copyright © Wartime Heritage Association 2012-2016                       Website hosting courtesy of Register.com - a web.com company
Wartime Heritage                                   ASSOCIATION
Remembering World War I Yarmouth Connections
Return To Links
Thomas Giles   Regiment: 40th Battalion/25th Battalion     2nd Machine Gun Company Regimental Number: 415570 Rank: Private Date of Birth: April 14, 1897 Place of Birth: Kemptville, Yarmouth County, Nova Scotia Prior Military Experience: 29th Battery CFA Yarmouth N.S. (joined 1914) Place of Enlistment: Yarmouth, Nova Scotia Date of Enlistment: April 12, 1915 Age at Enlistment: 18 Height: 5 Feet 6 3/4 Inches Trade: Labourer Marital Status: Single Religion: Presbyterian Next of Kin: (Father) Matthew Giles, Main St., Yarmouth, Nova Scotia Thomas was the son of Matthew and Mary Ann Giles, of Commercial St., Yarmouth, Nova Scotia.  Thomas enlisted in April 1915 with the 40th Battalion and transferred to the 25th Battalion.  He was twice wounded in battle. The offensive in which he was instantly killed took place to the east of Arras.  He was buried by his comrades with military honour. Thomas was one of four brothers who served.  Matthew was killed at the Somme, James at Vimy and a third brother, Frank, the only surviving brother was invalided home. The following letter written in May, 1916 by Lieutenant Victor Eugene Eldridge mentions Thomas Giles. Date of Death: September 10, 1918 Age at Death: 21 Buried at: Sun Quarry Cemetery, Pas De Calais, France Plot: F. 20. Cherisy is a village approximately 13 kilometres south-east of Arras. The Cemetery is 1.5 kilometres south-east of the village. Cherisy village was captured by the 18th Division on 3 May 1917, but lost the same night. It then remained in German hands until it was retaken by the Canadian Corps on 27 August 1918. The cemetery takes its name from a flint quarry, known to the army as Sun Quarry. It was made by fighting units, and most of those buried in the cemetery were killed between 26 August and 28 September 1918. Sun Quarry Cemetery contains 191 First World War burials, eight of them unidentified. Commemorated on Page 414 of the First World War Book of Remembrance Displayed in the Memorial Chamber of the Peace Tower in Ottawa on September 6 Listed on the Nominal Roll of the 40th Battalion. Sources: Library and Archives Canada (Attestation Paper) Commonwealth War Grave Commission Commonwealth War Grave Commission (Cemetery Information) Canadian Great War Project Veterans Affairs Canada Additional Information: “A Monument Speaks” A Thurston; 1989 (pp 186-187)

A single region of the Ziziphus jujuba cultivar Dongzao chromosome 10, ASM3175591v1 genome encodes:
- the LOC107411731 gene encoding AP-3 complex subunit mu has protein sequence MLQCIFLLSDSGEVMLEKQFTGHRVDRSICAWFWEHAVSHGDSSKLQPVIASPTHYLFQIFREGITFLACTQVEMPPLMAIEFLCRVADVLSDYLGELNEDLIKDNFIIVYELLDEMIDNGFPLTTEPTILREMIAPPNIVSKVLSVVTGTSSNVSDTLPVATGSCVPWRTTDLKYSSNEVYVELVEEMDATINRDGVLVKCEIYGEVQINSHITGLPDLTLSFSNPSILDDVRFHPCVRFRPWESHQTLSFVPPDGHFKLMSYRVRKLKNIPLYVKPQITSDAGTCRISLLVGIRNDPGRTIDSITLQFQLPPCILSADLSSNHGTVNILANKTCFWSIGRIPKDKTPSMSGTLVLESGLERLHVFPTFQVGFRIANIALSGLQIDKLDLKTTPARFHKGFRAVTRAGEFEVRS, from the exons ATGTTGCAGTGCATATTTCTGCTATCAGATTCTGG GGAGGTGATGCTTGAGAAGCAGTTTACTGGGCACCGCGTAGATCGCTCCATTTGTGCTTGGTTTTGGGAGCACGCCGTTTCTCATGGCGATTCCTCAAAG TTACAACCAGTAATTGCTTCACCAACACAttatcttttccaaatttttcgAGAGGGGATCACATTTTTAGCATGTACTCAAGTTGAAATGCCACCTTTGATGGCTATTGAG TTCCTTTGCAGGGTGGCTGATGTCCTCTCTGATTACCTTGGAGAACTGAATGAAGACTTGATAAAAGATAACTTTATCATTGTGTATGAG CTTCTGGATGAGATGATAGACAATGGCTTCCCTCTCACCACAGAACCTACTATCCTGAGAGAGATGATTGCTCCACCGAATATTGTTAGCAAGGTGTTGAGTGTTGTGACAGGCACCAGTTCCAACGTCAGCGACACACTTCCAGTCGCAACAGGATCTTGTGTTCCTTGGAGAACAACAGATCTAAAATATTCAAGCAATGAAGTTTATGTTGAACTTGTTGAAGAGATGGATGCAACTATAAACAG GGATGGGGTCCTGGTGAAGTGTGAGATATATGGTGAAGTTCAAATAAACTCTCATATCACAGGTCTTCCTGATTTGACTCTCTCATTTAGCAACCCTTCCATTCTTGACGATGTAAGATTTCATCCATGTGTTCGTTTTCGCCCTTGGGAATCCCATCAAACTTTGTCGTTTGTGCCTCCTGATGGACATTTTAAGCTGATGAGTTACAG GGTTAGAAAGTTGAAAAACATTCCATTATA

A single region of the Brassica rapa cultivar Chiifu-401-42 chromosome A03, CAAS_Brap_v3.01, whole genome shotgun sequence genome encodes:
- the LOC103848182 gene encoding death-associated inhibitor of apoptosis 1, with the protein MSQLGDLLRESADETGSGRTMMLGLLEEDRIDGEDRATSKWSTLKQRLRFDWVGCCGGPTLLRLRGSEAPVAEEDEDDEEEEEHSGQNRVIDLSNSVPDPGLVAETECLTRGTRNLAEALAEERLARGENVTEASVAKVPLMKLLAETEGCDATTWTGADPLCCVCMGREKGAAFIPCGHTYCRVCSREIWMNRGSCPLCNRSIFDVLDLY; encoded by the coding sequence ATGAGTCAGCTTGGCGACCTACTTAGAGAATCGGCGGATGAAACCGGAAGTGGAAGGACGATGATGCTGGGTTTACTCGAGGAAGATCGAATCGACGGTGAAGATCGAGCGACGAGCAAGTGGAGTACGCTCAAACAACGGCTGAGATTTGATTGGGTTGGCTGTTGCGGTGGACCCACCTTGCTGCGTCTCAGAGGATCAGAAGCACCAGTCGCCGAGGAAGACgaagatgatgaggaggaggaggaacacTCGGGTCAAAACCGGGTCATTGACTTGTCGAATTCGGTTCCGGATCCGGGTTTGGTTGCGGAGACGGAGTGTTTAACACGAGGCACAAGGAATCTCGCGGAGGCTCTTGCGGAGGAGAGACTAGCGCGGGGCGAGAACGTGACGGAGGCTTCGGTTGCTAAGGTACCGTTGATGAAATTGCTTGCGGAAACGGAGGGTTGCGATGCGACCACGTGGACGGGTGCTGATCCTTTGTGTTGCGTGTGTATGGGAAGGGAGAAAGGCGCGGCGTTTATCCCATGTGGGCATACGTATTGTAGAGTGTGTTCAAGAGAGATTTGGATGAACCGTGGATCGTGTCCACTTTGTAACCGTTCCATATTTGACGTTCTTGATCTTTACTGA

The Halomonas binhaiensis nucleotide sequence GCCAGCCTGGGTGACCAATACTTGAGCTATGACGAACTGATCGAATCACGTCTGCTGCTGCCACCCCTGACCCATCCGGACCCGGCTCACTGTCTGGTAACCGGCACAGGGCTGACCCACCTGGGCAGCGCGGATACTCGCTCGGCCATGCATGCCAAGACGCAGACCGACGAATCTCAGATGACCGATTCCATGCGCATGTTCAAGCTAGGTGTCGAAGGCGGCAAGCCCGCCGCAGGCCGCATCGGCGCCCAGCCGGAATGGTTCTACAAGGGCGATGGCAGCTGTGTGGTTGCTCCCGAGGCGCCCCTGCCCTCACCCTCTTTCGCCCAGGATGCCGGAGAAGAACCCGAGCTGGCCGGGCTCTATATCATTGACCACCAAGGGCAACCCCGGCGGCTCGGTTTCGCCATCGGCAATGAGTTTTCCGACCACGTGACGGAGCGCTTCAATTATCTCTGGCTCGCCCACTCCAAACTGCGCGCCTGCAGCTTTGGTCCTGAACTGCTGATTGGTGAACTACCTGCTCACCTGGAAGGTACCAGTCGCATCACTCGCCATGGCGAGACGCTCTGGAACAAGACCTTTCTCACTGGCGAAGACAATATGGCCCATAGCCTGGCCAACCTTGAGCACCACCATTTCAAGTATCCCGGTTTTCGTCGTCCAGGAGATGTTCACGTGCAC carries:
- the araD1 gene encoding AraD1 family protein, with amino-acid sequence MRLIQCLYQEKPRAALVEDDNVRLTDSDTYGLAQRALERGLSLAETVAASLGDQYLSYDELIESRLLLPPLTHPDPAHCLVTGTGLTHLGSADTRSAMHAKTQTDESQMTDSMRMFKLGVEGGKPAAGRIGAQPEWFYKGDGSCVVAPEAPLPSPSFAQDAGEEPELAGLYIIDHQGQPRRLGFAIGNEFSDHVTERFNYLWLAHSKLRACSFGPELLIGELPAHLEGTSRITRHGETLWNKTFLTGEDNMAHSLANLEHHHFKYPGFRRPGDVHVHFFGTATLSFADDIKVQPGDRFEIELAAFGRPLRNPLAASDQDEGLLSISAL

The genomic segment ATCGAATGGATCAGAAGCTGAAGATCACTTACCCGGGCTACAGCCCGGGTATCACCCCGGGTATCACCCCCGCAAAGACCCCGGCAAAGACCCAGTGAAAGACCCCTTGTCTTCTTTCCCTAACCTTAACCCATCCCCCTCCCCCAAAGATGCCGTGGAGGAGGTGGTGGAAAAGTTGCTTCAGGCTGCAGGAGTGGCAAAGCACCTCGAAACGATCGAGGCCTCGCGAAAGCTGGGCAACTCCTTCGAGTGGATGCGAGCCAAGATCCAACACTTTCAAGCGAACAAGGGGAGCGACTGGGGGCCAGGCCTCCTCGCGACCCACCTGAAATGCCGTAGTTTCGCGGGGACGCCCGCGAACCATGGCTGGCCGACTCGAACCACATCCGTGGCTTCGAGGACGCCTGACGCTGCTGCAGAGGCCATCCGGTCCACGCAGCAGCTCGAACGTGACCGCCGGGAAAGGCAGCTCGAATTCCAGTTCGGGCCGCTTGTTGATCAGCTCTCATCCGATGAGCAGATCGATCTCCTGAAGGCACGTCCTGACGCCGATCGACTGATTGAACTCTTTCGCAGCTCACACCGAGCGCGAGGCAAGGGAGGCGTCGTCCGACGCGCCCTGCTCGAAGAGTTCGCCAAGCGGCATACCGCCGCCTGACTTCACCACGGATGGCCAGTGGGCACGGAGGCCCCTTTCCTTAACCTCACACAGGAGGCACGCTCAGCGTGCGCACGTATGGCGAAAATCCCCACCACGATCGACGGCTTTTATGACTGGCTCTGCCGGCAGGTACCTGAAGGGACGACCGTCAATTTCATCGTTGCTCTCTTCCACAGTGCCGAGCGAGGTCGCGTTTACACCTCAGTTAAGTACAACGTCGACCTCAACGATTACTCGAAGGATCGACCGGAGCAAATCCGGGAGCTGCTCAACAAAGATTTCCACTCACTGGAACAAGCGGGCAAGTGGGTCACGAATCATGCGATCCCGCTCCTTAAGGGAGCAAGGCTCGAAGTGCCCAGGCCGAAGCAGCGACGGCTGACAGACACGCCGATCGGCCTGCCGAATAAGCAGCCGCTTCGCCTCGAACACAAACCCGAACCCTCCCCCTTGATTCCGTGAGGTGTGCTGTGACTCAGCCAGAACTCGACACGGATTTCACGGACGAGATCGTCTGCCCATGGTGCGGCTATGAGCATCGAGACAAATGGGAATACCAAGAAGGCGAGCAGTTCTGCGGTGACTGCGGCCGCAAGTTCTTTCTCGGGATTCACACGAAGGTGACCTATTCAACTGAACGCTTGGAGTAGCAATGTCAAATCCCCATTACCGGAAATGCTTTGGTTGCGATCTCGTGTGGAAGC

Thomas Giles
Return to Casualty List
Attestation Paper (click to enlarge)
Belgium  May 24, 1916 Dear Mother  We came out last evening. I tell you I was certainly a little nervous for a while but that feeling soon wore off. We had some pretty heavy shelling too. Was over to see the boys in the 25th.  Their camp is only about a quarter of a mile from here. I saw Lieutenant George Farish, Lindsay Rogers, Richard Robinson, Thomas Giles, Leslie Taylor, Arthur Hood, John Meissner, Everett Dease, Stanley Murree, Millard Falt, Walter Savage, John Robicheau, Percy Parker and lots of others I cannot think of just now. Huns do a lot of shelling but very little damage is done. We are out now for twelve days rest and shall  not be back in the front line ‘til the first of July.  I received box ok and lots of letters, 22 in fact and have been busy writing. Can’t think of anything to write about so shall close with love and best wishes for all I know. ... Victor Eugene Eldridge  415772 B Company 24th Battaion, 5th Brigade 2nd Division